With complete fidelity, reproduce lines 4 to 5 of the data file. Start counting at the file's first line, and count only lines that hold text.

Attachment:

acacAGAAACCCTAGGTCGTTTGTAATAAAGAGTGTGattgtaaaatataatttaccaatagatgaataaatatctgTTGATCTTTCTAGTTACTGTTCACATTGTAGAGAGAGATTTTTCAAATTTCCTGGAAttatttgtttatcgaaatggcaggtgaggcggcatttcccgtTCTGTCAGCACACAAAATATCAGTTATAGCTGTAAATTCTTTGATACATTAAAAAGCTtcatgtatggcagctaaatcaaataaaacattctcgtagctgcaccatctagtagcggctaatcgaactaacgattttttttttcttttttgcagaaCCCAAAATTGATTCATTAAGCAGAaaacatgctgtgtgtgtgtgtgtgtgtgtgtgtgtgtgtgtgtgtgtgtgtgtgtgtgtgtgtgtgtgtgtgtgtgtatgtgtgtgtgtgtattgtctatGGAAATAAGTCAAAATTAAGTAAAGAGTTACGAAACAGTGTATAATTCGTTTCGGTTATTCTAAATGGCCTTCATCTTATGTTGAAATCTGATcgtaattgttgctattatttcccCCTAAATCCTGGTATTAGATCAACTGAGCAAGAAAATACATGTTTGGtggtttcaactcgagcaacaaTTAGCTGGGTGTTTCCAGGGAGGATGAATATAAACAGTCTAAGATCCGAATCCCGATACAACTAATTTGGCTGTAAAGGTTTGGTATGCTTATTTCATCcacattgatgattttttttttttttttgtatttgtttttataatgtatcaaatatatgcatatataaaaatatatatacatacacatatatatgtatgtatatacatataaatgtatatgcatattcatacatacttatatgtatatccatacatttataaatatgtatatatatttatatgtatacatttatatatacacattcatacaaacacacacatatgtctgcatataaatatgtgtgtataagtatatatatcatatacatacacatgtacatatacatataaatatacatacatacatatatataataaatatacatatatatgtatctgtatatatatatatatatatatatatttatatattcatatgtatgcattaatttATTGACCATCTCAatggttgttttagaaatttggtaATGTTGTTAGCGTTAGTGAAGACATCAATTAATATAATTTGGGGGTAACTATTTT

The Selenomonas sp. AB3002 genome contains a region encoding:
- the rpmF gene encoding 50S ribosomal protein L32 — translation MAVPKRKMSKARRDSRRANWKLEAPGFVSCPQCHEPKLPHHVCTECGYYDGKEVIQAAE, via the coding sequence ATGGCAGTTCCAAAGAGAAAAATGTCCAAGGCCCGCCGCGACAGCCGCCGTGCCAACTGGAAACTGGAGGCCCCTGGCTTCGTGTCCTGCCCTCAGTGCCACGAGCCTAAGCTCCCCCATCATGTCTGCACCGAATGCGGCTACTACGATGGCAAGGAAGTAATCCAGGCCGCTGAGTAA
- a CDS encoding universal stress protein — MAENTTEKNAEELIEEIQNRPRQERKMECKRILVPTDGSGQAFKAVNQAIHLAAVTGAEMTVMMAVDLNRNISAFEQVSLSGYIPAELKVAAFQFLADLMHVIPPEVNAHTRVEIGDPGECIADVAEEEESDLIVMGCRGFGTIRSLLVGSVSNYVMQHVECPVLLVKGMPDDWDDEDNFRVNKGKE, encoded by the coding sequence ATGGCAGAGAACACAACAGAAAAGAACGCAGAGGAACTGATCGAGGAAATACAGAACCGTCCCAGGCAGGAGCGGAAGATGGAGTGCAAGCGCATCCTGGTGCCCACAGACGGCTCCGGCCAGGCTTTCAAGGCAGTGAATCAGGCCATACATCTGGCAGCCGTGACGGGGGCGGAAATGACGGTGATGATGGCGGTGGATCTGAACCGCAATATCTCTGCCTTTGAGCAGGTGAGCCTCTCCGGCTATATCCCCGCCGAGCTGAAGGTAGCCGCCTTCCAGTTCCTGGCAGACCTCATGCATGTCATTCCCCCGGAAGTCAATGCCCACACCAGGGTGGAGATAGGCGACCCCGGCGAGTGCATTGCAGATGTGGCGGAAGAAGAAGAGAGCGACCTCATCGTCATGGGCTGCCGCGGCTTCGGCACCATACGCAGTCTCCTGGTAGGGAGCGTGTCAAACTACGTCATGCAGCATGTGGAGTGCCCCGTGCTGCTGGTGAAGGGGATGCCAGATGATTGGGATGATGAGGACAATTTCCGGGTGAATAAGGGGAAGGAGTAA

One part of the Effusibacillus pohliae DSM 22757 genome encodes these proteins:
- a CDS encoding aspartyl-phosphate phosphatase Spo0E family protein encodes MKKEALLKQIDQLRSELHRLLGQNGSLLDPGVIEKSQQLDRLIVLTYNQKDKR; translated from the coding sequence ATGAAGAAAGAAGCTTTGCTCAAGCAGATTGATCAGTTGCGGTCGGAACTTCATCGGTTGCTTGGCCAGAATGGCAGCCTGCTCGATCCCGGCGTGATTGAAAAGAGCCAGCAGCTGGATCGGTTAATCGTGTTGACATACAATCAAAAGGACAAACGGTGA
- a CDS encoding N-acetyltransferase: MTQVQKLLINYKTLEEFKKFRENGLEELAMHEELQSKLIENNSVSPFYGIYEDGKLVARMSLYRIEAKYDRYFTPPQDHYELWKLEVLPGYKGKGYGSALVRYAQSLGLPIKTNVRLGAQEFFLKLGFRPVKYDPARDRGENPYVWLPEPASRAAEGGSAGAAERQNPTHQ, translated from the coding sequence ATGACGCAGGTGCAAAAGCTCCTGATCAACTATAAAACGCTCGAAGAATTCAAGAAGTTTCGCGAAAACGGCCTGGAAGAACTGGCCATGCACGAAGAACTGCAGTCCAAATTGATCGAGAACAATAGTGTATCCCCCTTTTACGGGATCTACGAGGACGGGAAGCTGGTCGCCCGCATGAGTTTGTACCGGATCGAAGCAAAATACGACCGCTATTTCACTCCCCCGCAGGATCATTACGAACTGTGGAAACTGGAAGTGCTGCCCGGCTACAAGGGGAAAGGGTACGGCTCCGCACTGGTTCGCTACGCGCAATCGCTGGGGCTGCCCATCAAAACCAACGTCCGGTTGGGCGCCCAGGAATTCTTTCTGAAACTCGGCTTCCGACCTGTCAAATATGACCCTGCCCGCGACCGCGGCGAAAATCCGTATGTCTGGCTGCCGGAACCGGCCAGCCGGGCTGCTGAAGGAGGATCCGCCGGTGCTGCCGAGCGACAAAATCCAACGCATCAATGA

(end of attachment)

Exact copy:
- a CDS encoding universal stress protein — MAENTTEKNAEELIEEIQNRPRQERKMECKRILVPTDGSGQAFKAVNQAIHLAAVTGAEMTVMMAVDLNRNISAFEQVSLSGYIPAELKVAAFQFLADLMHVIPPEVNAHTRVEIGDPGECIADVAEEEESDLIVMGCRGFGTIRSLLVGSVSNYVMQHVECPVLLVKGMPDDWDDEDNFRVNKGKE, encoded by the coding sequence ATGGCAGAGAACACAACAGAAAAGAACGCAGAGGAACTGATCGAGGAAATACAGAACCGTCCCAGGCAGGAGCGGAAGATGGAGTGCAAGCGCATCCTGGTGCCCACAGACGGCTCCGGCCAGGCTTTCAAGGCAGTGAATCAGGCCATACATCTGGCAGCCGTGACGGGGGCGGAAATGACGGTGATGATGGCGGTGGATCTGAACCGCAATATCTCTGCCTTTGAGCAGGTGAGCCTCTCCGGCTATATCCCCGCCGAGCTGAAGGTAGCCGCCTTCCAGTTCCTGGCAGACCTCATGCATGTCATTCCCCCGGAAGTCAATGCCCACACCAGGGTGGAGATAGGCGACCCCGGCGAGTGCATTGCAGATGTGGCGGAAGAAGAAGAGAGCGACCTCATCGTCATGGGCTGCCGCGGCTTCGGCACCATACGCAGTCTCCTGGTAGGGAGCGTGTCAAACTACGTCATGCAGCATGTGGAGTGCCCCGTGCTGCTGGTGAAGGGGATGCCAGATGATTGGGATGATGAGGACAATTTCCGGGTGAATAAGGGGAAGGAGTAA

One part of the Effusibacillus pohliae DSM 22757 genome encodes these proteins: